Solubility of Gypsum (CaSO4)
How much gypsum dissolves in water at 25?
We solve this task in two different ways: (i) by an analytical approach (with the “pocket calculator”) and (ii) numerically, by applying the whole gamut of chemical thermodynamics. The results will differ considerably and we will explain why.
Analytical Approach
The reaction formula and its log K value (at 25°C) is given by:^{1}^{2}^{3}
(1)  CaSO_{4} = Ca^{+2} + SO_{4}^{2}  log K = 4.58 
The calculation rests upon two equations:
(2)  law of mass action:^{4}  K ≈ K_{sp}^{*} = [Ca^{+2}] · [SO_{4}^{2}] = 10^{4.58} 
(3)  charge balance:  [Ca^{+2}] = [SO_{4}^{2}] 
Inserting Eq.(3) into Eq.(2) yields the simple quadratic dependence:
(4)  K = [SO_{4}^{2}]^{2} 
Since the dissolved amount of gypsum equals the value of [SO_{4}], we immediately get the result:
(5)  ΔGypsum  =  K^{1/2} 
(6)  ΔGypsum  =  (10^{4.58})^{1/2} M 
(7)  ΔGypsum  =  10^{2.29} M = 5.12×10^{3} M = 5.12 mM 
In words: The amount of 5.12 mmol gypsum dissolves in 1 liter of pure water. [Please note that the final result is independent of the initial inventory of gypsum.]
Numerical Approach with aqion
We start with pure water (button H2O) and switch to molar units (activate checkbox mol). To open the mineral table click on Minerals, then enter the amount of 20 mmol/L gypsum (by doubleclicking on the ‘Gypsum’ line).^{5} The corresponding screenshot is shown on the right side.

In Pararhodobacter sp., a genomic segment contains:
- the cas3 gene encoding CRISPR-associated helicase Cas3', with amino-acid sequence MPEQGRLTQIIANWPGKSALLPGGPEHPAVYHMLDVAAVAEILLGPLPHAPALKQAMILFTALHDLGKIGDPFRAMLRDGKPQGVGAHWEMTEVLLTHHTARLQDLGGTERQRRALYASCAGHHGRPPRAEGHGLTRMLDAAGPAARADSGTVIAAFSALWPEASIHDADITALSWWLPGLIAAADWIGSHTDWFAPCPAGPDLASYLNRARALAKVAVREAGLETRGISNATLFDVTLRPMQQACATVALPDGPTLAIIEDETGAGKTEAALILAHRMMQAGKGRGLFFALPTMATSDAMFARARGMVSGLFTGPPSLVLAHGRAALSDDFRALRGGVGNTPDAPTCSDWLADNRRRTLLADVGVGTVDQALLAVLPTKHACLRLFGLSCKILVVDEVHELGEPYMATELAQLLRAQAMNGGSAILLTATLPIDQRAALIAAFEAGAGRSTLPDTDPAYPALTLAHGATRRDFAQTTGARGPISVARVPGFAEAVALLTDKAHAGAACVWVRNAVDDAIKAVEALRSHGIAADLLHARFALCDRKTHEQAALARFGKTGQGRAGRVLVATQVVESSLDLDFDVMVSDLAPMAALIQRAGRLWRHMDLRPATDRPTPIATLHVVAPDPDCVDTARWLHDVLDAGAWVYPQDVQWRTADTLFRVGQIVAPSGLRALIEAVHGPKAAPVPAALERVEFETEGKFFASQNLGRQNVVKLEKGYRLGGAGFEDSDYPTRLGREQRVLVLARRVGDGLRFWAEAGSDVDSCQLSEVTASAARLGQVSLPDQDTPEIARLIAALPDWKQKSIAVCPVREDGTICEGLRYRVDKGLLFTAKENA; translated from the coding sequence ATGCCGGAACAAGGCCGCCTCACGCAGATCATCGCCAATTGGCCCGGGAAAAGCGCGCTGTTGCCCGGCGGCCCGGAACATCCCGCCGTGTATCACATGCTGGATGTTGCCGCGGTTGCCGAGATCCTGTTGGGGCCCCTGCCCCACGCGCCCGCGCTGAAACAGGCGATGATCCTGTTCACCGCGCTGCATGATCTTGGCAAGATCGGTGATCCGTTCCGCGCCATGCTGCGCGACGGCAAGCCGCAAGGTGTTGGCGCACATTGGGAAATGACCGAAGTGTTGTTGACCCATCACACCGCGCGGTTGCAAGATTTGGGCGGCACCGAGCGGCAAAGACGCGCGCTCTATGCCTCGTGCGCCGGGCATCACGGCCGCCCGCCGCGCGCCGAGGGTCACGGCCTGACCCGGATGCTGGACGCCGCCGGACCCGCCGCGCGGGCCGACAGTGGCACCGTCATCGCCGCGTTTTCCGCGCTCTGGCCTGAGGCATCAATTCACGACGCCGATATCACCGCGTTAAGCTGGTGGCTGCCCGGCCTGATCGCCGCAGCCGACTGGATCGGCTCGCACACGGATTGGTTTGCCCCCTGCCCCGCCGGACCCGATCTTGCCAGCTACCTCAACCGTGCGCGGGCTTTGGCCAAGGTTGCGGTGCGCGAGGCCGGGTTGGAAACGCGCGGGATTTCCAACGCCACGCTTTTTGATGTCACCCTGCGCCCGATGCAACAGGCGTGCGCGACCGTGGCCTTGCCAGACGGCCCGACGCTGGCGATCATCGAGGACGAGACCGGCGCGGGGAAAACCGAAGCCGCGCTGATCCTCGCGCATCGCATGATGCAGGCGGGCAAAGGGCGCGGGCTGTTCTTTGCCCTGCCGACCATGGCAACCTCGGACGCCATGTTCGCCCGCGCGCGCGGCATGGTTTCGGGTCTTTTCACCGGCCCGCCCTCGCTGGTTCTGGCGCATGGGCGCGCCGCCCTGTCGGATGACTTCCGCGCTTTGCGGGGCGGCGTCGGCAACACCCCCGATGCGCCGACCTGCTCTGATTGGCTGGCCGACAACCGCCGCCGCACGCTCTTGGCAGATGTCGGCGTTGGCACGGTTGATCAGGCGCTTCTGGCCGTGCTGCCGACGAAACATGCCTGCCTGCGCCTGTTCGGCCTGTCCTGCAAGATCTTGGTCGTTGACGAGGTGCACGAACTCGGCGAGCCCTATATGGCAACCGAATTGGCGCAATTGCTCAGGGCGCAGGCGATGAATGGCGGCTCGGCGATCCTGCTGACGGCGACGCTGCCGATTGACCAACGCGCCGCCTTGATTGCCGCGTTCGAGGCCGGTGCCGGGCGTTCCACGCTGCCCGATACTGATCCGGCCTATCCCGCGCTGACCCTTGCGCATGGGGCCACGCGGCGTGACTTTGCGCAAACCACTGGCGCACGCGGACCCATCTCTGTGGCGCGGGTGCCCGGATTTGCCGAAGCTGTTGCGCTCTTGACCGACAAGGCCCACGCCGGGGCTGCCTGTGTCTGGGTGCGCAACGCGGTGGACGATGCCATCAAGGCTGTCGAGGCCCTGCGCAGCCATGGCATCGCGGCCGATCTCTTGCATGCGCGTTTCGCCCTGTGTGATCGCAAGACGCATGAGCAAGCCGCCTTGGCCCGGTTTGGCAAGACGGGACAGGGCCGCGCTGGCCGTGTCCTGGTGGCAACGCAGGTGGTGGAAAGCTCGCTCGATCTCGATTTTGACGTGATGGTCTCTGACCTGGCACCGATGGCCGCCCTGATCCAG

Run the calculation with Start, a first schematic overview appears. After click on next, the results are shown again in the output table. In the outermost right column you find:
pH  =  7.07 
Ca  =  15.6 mM 
SO4  =  15.6 mM 
According to this calculation, the amount of 15.4 mmol gypsum dissolves in 1 liter of pure water – that is three times as much as in the above calculation!
Here, SO4 and Ca abbreviate the total concentrations:
(8)  [Ca]_{T}  =  [Ca^{+2}] + [CaSO_{4}(aq)] + [CaHSO_{4}^{+}] + [CaOH^{+}] 
(9)  [SO4]_{T}  =  [SO_{4}^{2}] + [HSO_{4}^{}] + [CaSO_{4}(aq)] + [CaHSO_{4}^{+}] 
The corresponding equilibrium speciation is listed in the table Ions:
Ca^{+2}  10.5  mM 
CaSO_{4}(aq)  5.19  mM 
CaHSO_{4}^{+}  3.2×10^{6}  mM 
CaOH^{+}  1.2×10^{5}  mM 
SO_{4}^{2}  10.5  mM 
HSO_{4}^{}  5.1×10^{5}  mM 
In fact, there are only three major players: Ca^{+2}, SO_{4}^{2} and CaSO_{4}(aq). The last species is an aqueous complex; it should not be confused with the mineral phase gypsum, which is usually abbreviated as CaSO_{4}(s).
Résumé
Both results differ considerably:
(10a)  analytical approach (pocket calculator):  5.1 mM 
(10b)  numerical approach (chem. thermodynamics):  15.6 mM 
The reasons for the deficiency of the analytical approach are:
 neglect of complexation (especially CaSO_{4}(aq))
 neglect of activity corrections (at ionic strength I = 42 mM, γ = 0.48)
Remarks & Footnotes

The correct formula of gypsum is CaSO_{4}:2H_{2}O. To keep the notation simple, we use the short form CaSO_{4} here. ↩

Here and in the following, the notation ‘log x’ is used for the decadic logarithm ‘log_{10} x’. ↩

Here we approximate K_{sp} by the stoichiometric solubility product (Strictly speaking, this only applies for ideal solutions where ionic activities = concentrations). ↩

The initial amount of gypsum should at least exceed the solubility limit. For example, if you enter 3 mmol/L gypsum, it is far too little (the saturation index remains below zero). ↩